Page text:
The Impact of Purpose on Brand and Customer Experience

As the svp of corporate responsibility and internal communication at Paramount Pictures, Jennifer Lynch spends a lot of time at the intersection of brand engagement and community outreach. Her work at the global film giant is focused on using the brand to address an urgent social need. 

One successful example is when Paramount launched Selma, the story of Dr. Martin Luther King’s march from Selma to Montgomery in 1965. After learning that many young people were not aware of King’s story, the studio gave away 27,000 free tickets to high school kids in New York City. The screenings sold out, which prompted the studio to increase its outreach nationwide. Ultimately, Paramount helped 300,000 high schoolers see Selma for free. The excitement over the giveaways generated positive word of mouth. Lynch said ticket sales tripled as a result. “It became a must-see movie. That social impact drove ticket sales,” she said.

Lynch recently sat down Lynn Schlesinger, chief customer experience officer for Forbes, to discuss the power of brand purpose during the 2021 CMO Club Innovation and Inspiration Summit.

What is brand purpose?

Brand purpose is all about a company using its brand to solve a social need. It requires company leadership asking; “What can we do to make sure our brand is helping society?”

We must remember that consumers today want it all: they want a great price, but they also want to have the sense that the brand they are supporting are helping their community

Consumers are savvier than ever. They want companies to clean up their act. They will not engage with companies with a negative environmental impact.

– Jennifer Lynch

The business value of brand purpose

  • Cost Efficiency. There is a huge fallacy that social impact costs more than it delivers. For example, during the production of the upcoming film Top Gun: Maverick, Paramount decided to focus on sustainability. The company wanted to ensure it was creating content with the smallest possible carbon footprint. The effort helped eliminate 37,000 single fill water bottles. That saved the production $10,000.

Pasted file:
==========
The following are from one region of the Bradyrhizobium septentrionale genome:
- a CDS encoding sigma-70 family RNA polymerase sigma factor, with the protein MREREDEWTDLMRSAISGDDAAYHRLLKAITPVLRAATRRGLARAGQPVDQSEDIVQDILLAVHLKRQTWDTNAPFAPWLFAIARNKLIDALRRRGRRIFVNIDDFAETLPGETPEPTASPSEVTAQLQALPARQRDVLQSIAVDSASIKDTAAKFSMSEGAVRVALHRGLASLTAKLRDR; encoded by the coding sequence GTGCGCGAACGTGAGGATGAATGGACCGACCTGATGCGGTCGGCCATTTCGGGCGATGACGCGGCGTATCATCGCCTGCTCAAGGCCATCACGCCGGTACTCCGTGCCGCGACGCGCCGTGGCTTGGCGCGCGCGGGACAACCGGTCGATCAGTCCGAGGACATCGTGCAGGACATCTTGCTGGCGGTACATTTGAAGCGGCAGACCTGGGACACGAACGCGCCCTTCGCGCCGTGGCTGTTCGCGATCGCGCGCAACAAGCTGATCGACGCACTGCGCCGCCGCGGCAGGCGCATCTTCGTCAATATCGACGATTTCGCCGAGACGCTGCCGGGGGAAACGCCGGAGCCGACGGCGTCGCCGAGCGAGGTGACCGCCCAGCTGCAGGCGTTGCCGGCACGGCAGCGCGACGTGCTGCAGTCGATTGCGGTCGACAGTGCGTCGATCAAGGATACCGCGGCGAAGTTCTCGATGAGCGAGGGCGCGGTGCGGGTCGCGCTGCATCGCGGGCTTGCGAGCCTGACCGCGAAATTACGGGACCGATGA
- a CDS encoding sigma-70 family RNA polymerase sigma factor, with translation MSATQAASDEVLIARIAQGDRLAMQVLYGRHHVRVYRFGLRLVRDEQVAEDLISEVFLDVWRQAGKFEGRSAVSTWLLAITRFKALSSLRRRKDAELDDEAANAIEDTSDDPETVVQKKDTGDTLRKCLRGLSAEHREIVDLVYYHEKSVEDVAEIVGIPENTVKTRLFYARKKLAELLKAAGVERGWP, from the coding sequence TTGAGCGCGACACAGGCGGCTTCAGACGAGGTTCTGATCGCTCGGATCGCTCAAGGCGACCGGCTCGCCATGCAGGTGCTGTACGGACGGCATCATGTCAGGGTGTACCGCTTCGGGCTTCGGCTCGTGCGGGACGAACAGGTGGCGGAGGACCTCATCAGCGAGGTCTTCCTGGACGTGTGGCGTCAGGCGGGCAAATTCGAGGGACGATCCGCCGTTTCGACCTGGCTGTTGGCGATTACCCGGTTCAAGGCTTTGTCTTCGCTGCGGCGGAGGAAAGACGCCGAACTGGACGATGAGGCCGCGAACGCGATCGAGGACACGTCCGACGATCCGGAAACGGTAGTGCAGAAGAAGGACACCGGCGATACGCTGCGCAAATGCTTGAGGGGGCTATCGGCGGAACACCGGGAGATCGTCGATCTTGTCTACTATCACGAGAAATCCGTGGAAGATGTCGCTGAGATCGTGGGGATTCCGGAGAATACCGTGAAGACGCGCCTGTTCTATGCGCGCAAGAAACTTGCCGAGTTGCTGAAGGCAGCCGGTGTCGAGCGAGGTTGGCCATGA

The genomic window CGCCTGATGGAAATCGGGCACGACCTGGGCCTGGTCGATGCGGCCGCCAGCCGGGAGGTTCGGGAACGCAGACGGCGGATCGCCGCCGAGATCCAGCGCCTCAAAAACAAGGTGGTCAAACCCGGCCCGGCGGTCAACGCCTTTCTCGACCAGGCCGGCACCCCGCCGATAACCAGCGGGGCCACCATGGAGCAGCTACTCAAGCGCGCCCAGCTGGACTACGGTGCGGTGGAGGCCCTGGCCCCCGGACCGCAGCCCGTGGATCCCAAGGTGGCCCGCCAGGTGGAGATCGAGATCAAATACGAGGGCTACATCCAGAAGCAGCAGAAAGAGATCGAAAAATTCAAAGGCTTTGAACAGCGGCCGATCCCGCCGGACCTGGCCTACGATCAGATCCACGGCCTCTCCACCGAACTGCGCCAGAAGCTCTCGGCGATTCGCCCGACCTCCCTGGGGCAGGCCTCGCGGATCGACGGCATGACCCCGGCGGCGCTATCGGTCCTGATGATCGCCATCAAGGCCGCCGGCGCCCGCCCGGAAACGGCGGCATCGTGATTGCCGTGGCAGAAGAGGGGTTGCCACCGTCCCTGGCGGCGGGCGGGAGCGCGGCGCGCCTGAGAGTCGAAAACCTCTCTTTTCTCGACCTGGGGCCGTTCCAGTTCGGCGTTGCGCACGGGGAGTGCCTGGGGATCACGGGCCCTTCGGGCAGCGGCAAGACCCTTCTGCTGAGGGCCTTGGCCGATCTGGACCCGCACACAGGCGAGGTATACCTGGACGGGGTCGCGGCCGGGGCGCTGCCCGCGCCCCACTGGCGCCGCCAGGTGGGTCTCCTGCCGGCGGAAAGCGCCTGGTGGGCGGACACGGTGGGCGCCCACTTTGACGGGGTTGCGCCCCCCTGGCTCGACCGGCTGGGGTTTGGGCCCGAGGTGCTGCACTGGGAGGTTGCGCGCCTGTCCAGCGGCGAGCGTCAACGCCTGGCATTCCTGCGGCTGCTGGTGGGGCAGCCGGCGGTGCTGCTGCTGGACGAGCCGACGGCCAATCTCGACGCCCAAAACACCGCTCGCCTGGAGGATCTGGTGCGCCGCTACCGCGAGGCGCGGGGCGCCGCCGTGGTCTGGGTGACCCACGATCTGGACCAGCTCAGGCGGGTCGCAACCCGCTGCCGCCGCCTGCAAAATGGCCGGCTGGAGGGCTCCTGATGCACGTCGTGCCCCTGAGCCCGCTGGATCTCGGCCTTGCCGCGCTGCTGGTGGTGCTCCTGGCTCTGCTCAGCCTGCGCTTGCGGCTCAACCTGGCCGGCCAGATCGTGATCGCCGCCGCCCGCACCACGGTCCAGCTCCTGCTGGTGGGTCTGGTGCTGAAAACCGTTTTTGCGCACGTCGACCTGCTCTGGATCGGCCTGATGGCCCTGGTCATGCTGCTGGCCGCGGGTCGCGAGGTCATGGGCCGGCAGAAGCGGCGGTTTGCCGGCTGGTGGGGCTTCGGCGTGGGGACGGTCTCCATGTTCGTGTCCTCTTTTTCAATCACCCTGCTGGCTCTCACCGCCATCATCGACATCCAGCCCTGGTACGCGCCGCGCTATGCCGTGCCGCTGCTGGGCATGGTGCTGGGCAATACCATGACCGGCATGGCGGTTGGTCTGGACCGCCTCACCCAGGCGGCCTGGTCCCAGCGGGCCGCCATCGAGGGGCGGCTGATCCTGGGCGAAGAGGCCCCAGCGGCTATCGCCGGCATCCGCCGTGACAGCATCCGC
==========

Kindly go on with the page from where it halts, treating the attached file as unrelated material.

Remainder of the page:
• Employee retention and recruitment. Data shows that Millennials and Generation Z respond positively to employers that practice corporate responsibility. In fact, companies with a strong commitment to social change can see productivity spike 13% and turnover drop by as much as 50%. Employees will even take a pay cut if they feel good about the values of their employer.

Consumers have a choice of where they spend their time and money. That is very important as we think about that consumer experience from beginning to end … corporate social responsibility is really helping create and sustain customer loyalty by creating this incredible customer experience for them.

– Lynn Schlesinger

Creating impact programs that serve the community and the brand experience

  • Don’t try to do everything. If you do everything you are known for nothing. The idea of giving small amounts of money to every non-profit in your area does not make everyone happy and no one can identify what it is you do to drive social impact.
  • Choose social impact branding that makes sense for your brand.
  • Ask yourself what your brand does well and build your impact program from there.
  • Geography can also play a role. Think about where your headquarters is located. Is it near an underserved community? Think about how your employees can make an impact just a few feet away.
  • This kind of outreach can include internships, mentoring programs, and community events.